* Fast food companies who tout their "100% pure grade-A beef", which sounds great unless you happen to know that "grade-A" to the USDA just means [[http://meat.tamu.edu/beefgrading.html slaughtered before age 30 months]]. It has very little to do with quality. The meat of younger animals does tend to be a bit more tender than that of older ones, but the inherent characteristics that make a piece of meat good are more complex than just age. For beef in the US, you want to look at the descriptive scale, which runs: Prime (the very best meat; very expensive, with good marbling, typically makes up about 2-3% of the meat which is graded)-Choice (best you'll get at a decent price, makes up about 53.7% of graded meat)-Select (grocery stores/butchers sell it as stew meat)-Standard (put in better cans and mass-produced stuff)-Commercial (like Standard but worse)-Utility-Cutter-Canner (the last three are, [[UrbanLegends contrary to what some people claim]], entirely edible - if it wasn't, it would be rejected as food - but are not particularly appealing as cuts of meat; as such, they are typically used in ground or processed meat products, rather than sold outright to consumers). Very little meat is ACTUALLY rated US Standard or less, though, because grading it costs money, and if the meat is going to be lower grade, there's no point in spending the money having it graded.

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* Fast food companies who tout their "100% pure grade-A beef", which sounds great unless you happen to know that "grade-A" to the USDA just means [[http://meat.tamu.edu/beefgrading.html slaughtered before age 30 months]]. It has very little to do with quality. The meat of younger animals does tend to be a bit more tender than that of older ones, but the inherent characteristics that make a piece of meat good are more complex than just age.
**
For beef in the US, you want to look at the descriptive scale, which runs: runs:
***
Prime (the very best meat; very expensive, with good marbling, typically makes up about 2-3% of the meat which is graded)-Choice graded)
*** Choice
(best you'll get at a decent price, makes up about 53.7% of graded meat)-Select meat)
*** Select
(grocery stores/butchers sell it as stew meat)-Standard meat)
*** Standard
(put in better cans and mass-produced stuff)-Commercial stuff)
*** Commercial
(like Standard but worse)-Utility-Cutter-Canner worse)
*** Utility
*** Cutter
*** Canner
(the last three are, [[UrbanLegends contrary to what some people claim]], entirely edible - -- if it wasn't, it would be rejected as food - -- but are not particularly appealing as cuts of meat; as such, they are typically used in ground or processed meat products, rather than sold outright to consumers). consumers).
**
Very little meat is ACTUALLY rated US Standard or less, though, because grading it costs money, and if the meat is going to be lower grade, there's no point in spending the money having it graded.
10th May '16 2:36:03 PM Morgenthaler
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** A surreal example is '*EmpireEarth'', sold on the promise of containing "over 500 000 years of history". Five hundred thousand of those years are devoted to the Neolithic age, which a player can and probably will want to pass through faster than banging two rocks together, in order to spend more time in the more interesting ages adding up to nearly five thousand years beyond the advertised half a million.

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** A surreal example is '*EmpireEarth'', 'VideoGame/EmpireEarth'', sold on the promise of containing "over 500 000 years of history". Five hundred thousand of those years are devoted to the Neolithic age, which a player can and probably will want to pass through faster than banging two rocks together, in order to spend more time in the more interesting ages adding up to nearly five thousand years beyond the advertised half a million.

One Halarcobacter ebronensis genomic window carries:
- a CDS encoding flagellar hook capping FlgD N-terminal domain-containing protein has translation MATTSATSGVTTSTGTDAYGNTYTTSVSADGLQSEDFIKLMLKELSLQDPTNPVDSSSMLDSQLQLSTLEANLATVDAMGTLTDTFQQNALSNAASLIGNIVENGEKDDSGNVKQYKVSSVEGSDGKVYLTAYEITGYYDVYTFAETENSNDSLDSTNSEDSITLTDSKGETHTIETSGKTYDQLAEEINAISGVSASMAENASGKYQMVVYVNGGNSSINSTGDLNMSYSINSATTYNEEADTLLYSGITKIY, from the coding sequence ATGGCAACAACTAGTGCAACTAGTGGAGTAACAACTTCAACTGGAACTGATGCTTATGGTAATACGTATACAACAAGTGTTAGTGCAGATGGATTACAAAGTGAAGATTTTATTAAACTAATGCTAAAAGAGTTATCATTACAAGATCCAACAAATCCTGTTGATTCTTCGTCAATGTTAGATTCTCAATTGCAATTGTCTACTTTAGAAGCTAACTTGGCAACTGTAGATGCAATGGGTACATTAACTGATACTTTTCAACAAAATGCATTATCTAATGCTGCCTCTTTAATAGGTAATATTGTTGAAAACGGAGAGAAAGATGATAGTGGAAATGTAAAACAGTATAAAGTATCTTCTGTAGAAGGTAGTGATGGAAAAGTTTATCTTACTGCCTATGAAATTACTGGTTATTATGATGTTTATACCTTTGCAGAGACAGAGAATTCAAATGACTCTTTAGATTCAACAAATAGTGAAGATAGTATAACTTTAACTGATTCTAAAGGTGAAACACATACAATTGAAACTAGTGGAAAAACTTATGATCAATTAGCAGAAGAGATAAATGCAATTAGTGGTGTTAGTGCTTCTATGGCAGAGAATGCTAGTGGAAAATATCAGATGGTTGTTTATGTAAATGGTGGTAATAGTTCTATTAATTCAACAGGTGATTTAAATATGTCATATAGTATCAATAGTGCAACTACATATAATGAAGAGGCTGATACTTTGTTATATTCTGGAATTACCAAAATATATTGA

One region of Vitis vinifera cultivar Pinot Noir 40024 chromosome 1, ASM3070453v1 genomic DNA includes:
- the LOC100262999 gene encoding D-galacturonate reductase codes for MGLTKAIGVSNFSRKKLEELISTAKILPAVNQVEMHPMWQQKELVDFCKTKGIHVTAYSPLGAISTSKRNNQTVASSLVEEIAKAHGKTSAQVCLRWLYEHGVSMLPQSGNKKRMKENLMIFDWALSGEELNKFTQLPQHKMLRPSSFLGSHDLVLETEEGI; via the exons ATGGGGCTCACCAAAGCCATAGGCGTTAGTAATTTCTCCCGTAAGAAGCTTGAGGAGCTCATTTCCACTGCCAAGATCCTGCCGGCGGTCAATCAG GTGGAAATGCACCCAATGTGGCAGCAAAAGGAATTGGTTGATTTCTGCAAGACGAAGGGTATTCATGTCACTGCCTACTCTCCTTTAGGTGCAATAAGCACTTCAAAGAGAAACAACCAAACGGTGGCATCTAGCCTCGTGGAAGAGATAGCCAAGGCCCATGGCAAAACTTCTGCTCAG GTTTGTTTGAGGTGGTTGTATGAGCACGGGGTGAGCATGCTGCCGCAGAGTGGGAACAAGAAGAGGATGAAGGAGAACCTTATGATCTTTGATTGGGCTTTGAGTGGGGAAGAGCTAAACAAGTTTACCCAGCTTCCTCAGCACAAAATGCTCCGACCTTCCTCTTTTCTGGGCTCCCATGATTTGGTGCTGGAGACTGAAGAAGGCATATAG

10th May '16 12:22:19 PM tbszgr
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** Even more ironically, a lot of farm-raised pink salmon is fed red food ''dyes'' to achieve that color (wild salmon eat shrimp, which colors their meat pink; farm-raised salmon is usually fed cornmeal, which doesn't).

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** Even more ironically, a lot of farm-raised pink salmon is fed red food ''dyes'' to achieve that color (wild salmon eat shrimp, which colors their meat pink; farm-raised salmon is usually fed cornmeal, which doesn't). Undyed salmon advertised as such is probably just a question of time.
19th Apr '16 11:11:06 PM dsneybuf
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* Portland-based ''BANG! The Entertainment Paper'' had a parody of Sega Genesis' "Blast Processing" advertisements. It [[http://fav.me/d5bdfee boasts]] that unlike most electronic tablets, ''BANG!'' has "[a] solar-powered reflective surface, a recharge time of 0.0000, a higher-resolution screen than even the Retina display, [and] DRM-free content".

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* Portland-based ''BANG! The Entertainment Paper'' Magazine'' had a parody of Sega Genesis' "Blast Processing" advertisements. It [[http://fav.me/d5bdfee boasts]] that unlike most electronic tablets, ''BANG!'' has "[a] solar-powered reflective surface, a recharge time of 0.0000, a higher-resolution screen than even the Retina display, [and] DRM-free content".
1st Apr '16 11:47:53 PM Kid
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** The VideoGame/FootballManager series has turned its promotion of the [[CashCowFranchise yearly updates]] by claiming that the game has hundredss of changes. Football Manager 2014 is claimed to have over 1000. Of course, these changes include every single minor bug fix, change in UI, and any scrap of change, even if the change is for the worse.

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** The VideoGame/FootballManager series has turned its promotion of the [[CashCowFranchise yearly updates]] by claiming that the game has hundredss hundreds of changes. Football Manager 2014 is claimed to have over 1000. Of course, these changes include every single minor bug fix, change in UI, and any scrap of change, even if the change is for the worse.